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Slain hostage’s dad says IDF murdered him, calls for recognizing him as fallen soldier

The father of Alon Shamriz, one of three hostages who was mistakenly killed Friday by IDF troops in Gaza City’s Shejaiya neighborhood, on Sunday implored the army to recognize his son as a fallen soldier.

Speaking with Channel 12 news, Avi Shamriz said the family had requested such a designation but the request was rejected earlier in the day.

  • “We were supposed to embrace him today and not mourn,” he said in an interview after the funeral.
  • Shamriz, who was abducted by Hamas terrorists from Kibbutz Kfar Aza on October 7, was killed alongside Yotam Haim, 28 and Samar Fouad Talalka, 22.

The three escaped Hamas captivity after 70 days and were shot dead by IDF troops after they were mistakenly identified as a threat.

Shamriz recalled being told “more than once” that his son Alon likely led Haim and Talalka in their effort to reach safety.

The IDF has said that it believes the three “fled or were abandoned by the terrorists who held them captive,” as Israeli forces closed in, and noted that troops had not encountered any civilians in the war-torn area of Shejaiya in quite some time.

  • Explaining why he believed his son should be recognized as a fallen soldier, Shamriz said he didn’t see any difference between him and soldiers who are accidentally killed by friendly fire.

“The minimum would be to recognize him as a fallen soldier… he acted like a soldier,” he said of his son.

  • “Among the three, he was a fighter; he was familiar with the Hamas tunnels from his military service,” Shamriz said.
  • “There’s no doubt that he’s the mastermind and the person who executed the plan to get his friends out.”
  • “He behaved like a soldier and experienced Hamas captivity, which wasn’t easy. I know he made sure to plan the escape, I have no doubt about it.”

The father also denounced the soldier who first shot at the hostages, saying he had a sniper rifle with a telescopic sight.

“It was clear that he knew who he was dealing with,” Shamriz asserted.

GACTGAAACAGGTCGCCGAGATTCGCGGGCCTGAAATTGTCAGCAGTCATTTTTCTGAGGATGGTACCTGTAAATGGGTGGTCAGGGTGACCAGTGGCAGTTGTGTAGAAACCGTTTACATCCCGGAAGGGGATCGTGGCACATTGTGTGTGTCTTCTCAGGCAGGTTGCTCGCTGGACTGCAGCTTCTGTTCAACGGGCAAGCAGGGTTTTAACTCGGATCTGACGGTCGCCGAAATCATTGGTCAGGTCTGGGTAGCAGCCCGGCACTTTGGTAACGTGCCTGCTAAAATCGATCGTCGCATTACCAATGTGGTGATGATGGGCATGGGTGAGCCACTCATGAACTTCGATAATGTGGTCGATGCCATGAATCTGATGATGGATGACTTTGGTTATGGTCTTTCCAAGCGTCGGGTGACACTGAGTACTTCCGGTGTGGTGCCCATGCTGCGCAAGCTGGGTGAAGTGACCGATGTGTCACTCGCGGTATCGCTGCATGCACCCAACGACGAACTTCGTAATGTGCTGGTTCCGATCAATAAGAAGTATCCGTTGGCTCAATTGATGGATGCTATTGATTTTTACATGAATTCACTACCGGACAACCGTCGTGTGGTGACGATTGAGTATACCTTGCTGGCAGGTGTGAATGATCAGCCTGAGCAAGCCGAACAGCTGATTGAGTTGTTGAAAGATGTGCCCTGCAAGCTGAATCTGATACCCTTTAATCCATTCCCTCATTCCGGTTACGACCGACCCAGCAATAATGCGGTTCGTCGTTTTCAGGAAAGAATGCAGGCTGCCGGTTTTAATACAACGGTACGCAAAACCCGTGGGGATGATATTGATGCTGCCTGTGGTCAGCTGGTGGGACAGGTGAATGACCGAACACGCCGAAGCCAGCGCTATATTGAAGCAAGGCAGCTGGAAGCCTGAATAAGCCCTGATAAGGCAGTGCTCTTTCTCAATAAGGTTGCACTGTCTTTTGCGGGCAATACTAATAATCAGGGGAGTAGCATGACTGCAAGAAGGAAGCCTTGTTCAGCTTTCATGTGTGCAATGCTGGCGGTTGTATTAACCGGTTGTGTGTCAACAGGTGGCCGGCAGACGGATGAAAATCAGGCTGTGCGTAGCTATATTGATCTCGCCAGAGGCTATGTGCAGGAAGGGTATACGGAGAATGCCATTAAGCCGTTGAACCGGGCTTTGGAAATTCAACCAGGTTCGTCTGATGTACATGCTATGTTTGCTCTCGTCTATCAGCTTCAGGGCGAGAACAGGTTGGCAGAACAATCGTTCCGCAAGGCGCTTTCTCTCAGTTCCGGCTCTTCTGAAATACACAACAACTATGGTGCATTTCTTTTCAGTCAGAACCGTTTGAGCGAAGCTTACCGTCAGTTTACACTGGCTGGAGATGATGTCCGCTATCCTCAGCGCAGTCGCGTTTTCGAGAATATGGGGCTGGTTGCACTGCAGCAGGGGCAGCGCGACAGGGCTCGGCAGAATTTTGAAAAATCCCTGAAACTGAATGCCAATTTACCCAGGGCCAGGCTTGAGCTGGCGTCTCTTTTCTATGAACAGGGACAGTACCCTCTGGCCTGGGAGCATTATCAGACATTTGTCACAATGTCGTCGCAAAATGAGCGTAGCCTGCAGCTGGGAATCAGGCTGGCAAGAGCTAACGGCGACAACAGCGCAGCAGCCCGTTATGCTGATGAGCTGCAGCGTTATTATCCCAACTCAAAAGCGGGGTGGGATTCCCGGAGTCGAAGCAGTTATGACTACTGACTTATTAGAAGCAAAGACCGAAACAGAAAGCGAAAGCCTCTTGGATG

• He said the “SOS” and “Help, 3 hostages” signs that the hostages had put up to attract the IDF’s attention were written by his son: “I recognize his handwriting,” Shamriz told Channel 13.
  • “They cried out for help, they did everything right,” he continued.
  • “They hung up the signs, they wrote on them. After that, they saw the IDF wasn’t coming so they walked toward them. And because my son is familiar with the army, I’m sure he gave the other two hostages the instructions to remove their shirts and wave a white flag.
  • “They were walking in broad daylight, it wasn’t dark. They walked in the middle of the road and the troops there just slaughtered them.”

He said that Prime Minister Benjamin Netanyahu had not spoken to him, but Defense Minister Yoav Gallant and war cabinet observer Gadi Eisenkot did. Eisenkot was “much more empathetic” than Gallant, he said, but added that Gallant took the family’s anger and criticism “like a man.”

Eisenkot, a former IDF chief of staff, earlier this month lost both his son and nephew to the war with Hamas in Gaza.

“Today should have been a day of celebration, and a mark of honor for the IDF — that the IDF freed three hostages,” Shamriz told Channel 13.

“But what happened, the bottom line is, that the IDF abandoned my son on October 7, and the IDF murdered my son on December 14. That’s what happened.”

Not sparing any criticism, he added: “It wasn’t neglect, it was lawlessness. Someone took the rules of engagement into his own hands and killed my son, that’s all.”

  • Shamriz, a computer engineering student at Sapir College, was buried on Sunday in Kibbutz Shefayim, where most of the evacuees from Kfar Aza have been staying.

His brother Ido eulogized him at the funeral and, like his father, cast blame on the authorities for both his kidnapping and his death.

  • “My brother, I hope your death will inspire life, and they will realize the lives of our hostages are critical, and they have to act quickly to free everyone,” said Ido. “My poor brother, what did you go through in those moments, when you had already seen the light, and it turned into darkness?

“The ones who abandoned you also murdered you, after you did everything right. Everything we did was for you, and now it will all be for your memory.”

  • Amy Spiro contributed to this report.

Source: TOI